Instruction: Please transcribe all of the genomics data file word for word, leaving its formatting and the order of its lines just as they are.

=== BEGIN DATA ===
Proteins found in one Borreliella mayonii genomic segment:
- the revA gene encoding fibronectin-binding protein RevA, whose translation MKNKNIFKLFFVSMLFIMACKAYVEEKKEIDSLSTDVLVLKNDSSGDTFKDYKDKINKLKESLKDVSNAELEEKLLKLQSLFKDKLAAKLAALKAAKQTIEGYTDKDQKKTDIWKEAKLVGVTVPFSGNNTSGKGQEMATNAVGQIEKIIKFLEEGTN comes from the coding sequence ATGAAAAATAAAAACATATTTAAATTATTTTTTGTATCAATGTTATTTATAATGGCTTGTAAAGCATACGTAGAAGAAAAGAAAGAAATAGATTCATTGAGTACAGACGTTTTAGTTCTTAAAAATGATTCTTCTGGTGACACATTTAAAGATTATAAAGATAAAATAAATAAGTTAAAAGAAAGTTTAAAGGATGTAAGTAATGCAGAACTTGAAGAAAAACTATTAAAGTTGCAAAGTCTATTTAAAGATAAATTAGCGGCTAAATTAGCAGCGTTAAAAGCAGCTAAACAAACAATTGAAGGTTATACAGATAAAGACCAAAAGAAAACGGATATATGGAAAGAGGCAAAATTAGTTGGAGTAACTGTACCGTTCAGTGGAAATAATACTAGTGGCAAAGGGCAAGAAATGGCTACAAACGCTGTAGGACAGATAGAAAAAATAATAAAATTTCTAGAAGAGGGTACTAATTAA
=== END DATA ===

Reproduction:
Proteins found in one Borreliella mayonii genomic segment:
- the revA gene encoding fibronectin-binding protein RevA, whose translation MKNKNIFKLFFVSMLFIMACKAYVEEKKEIDSLSTDVLVLKNDSSGDTFKDYKDKINKLKESLKDVSNAELEEKLLKLQSLFKDKLAAKLAALKAAKQTIEGYTDKDQKKTDIWKEAKLVGVTVPFSGNNTSGKGQEMATNAVGQIEKIIKFLEEGTN comes from the coding sequence ATGAAAAATAAAAACATATTTAAATTATTTTTTGTATCAATGTTATTTATAATGGCTTGTAAAGCATACGTAGAAGAAAAGAAAGAAATAGATTCATTGAGTACAGACGTTTTAGTTCTTAAAAATGATTCTTCTGGTGACACATTTAAAGATTATAAAGATAAAATAAATAAGTTAAAAGAAAGTTTAAAGGATGTAAGTAATGCAGAACTTGAAGAAAAACTATTAAAGTTGCAAAGTCTATTTAAAGATAAATTAGCGGCTAAATTAGCAGCGTTAAAAGCAGCTAAACAAACAATTGAAGGTTATACAGATAAAGACCAAAAGAAAACGGATATATGGAAAGAGGCAAAATTAGTTGGAGTAACTGTACCGTTCAGTGGAAATAATACTAGTGGCAAAGGGCAAGAAATGGCTACAAACGCTGTAGGACAGATAGAAAAAATAATAAAATTTCTAGAAGAGGGTACTAATTAA